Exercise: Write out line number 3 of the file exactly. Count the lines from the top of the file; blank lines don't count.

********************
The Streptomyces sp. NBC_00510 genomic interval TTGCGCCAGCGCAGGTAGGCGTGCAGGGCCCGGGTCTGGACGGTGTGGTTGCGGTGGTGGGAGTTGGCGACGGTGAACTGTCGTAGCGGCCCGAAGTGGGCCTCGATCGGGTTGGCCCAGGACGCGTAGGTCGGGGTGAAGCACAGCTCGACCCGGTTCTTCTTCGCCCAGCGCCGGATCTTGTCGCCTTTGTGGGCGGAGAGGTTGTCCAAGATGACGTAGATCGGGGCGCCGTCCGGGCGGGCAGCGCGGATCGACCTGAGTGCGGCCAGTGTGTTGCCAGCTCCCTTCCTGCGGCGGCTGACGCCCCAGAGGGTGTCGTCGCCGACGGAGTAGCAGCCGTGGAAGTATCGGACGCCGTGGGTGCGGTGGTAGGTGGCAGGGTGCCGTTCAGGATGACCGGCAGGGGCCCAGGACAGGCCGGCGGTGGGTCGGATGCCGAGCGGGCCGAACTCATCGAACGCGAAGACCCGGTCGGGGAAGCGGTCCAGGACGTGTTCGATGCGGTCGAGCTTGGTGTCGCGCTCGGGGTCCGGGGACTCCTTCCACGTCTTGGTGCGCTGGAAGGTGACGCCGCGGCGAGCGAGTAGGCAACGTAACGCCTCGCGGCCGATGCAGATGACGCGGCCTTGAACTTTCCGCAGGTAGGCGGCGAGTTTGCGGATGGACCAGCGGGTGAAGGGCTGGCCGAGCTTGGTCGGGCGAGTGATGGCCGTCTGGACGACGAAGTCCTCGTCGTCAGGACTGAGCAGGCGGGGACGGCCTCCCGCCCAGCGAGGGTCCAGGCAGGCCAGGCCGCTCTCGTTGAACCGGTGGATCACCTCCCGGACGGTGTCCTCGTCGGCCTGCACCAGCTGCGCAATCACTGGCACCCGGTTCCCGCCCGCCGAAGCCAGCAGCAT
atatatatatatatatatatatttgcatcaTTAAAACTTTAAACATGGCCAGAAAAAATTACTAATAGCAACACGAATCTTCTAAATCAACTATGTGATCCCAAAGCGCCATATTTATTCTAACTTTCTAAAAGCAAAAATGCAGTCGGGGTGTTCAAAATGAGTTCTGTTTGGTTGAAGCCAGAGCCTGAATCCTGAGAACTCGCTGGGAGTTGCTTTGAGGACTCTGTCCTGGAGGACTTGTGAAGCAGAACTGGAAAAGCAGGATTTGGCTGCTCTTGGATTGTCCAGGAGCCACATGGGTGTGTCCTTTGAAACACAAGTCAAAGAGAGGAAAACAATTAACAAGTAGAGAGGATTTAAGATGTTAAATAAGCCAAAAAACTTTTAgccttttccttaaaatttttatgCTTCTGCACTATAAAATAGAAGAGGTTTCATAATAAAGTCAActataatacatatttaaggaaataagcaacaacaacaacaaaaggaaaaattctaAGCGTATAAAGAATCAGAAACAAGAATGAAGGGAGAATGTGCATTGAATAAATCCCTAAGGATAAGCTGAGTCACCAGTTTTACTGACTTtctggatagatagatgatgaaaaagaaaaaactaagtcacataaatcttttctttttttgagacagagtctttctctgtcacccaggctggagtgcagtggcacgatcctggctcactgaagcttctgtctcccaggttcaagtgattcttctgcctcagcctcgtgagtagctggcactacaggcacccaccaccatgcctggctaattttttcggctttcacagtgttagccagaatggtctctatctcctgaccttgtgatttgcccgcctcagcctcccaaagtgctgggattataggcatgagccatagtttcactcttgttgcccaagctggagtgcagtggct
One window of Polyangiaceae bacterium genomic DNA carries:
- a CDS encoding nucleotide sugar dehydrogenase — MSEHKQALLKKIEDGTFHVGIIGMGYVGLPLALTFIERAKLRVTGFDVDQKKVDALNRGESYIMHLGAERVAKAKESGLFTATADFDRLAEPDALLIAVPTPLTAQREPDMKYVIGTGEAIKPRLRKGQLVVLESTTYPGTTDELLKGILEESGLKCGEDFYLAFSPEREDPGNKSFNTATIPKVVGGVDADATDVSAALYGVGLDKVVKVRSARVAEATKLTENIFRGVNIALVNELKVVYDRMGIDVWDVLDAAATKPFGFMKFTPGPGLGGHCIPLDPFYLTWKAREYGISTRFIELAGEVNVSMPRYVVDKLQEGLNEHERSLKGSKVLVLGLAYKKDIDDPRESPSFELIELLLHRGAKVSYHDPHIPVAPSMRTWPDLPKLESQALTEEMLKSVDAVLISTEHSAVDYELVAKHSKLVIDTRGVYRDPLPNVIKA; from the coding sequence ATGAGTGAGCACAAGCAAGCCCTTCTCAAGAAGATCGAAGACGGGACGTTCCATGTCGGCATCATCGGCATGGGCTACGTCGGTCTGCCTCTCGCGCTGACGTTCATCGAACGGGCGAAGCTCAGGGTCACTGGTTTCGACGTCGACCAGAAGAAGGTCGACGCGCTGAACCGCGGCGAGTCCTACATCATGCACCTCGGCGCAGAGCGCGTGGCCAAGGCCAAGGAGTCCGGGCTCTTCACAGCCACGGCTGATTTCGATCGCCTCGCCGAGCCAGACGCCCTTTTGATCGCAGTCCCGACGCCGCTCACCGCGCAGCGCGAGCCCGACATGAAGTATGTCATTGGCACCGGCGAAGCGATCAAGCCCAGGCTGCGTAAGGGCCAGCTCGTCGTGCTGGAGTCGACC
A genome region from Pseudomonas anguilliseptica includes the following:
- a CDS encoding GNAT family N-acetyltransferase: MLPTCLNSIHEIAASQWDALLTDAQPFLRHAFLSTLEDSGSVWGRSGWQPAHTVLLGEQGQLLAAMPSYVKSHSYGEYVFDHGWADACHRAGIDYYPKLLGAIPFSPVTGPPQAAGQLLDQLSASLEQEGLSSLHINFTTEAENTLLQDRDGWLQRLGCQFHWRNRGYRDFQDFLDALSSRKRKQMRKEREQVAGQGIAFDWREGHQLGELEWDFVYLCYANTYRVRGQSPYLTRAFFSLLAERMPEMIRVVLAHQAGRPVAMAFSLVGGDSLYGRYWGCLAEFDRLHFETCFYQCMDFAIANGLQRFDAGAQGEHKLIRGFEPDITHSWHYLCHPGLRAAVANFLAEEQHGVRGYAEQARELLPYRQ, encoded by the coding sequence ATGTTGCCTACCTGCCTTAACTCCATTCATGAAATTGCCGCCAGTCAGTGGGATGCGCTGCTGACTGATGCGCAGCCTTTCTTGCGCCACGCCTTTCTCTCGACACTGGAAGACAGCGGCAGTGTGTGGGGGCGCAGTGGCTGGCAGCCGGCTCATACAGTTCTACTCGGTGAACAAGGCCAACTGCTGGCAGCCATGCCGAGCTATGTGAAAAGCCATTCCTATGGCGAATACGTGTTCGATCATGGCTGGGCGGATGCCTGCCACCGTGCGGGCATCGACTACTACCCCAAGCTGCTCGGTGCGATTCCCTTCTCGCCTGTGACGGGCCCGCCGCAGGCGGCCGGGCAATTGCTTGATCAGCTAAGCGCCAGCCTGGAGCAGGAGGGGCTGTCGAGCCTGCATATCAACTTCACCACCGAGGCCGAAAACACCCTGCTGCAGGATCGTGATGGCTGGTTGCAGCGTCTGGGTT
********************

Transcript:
One window of Polyangiaceae bacterium genomic DNA carries: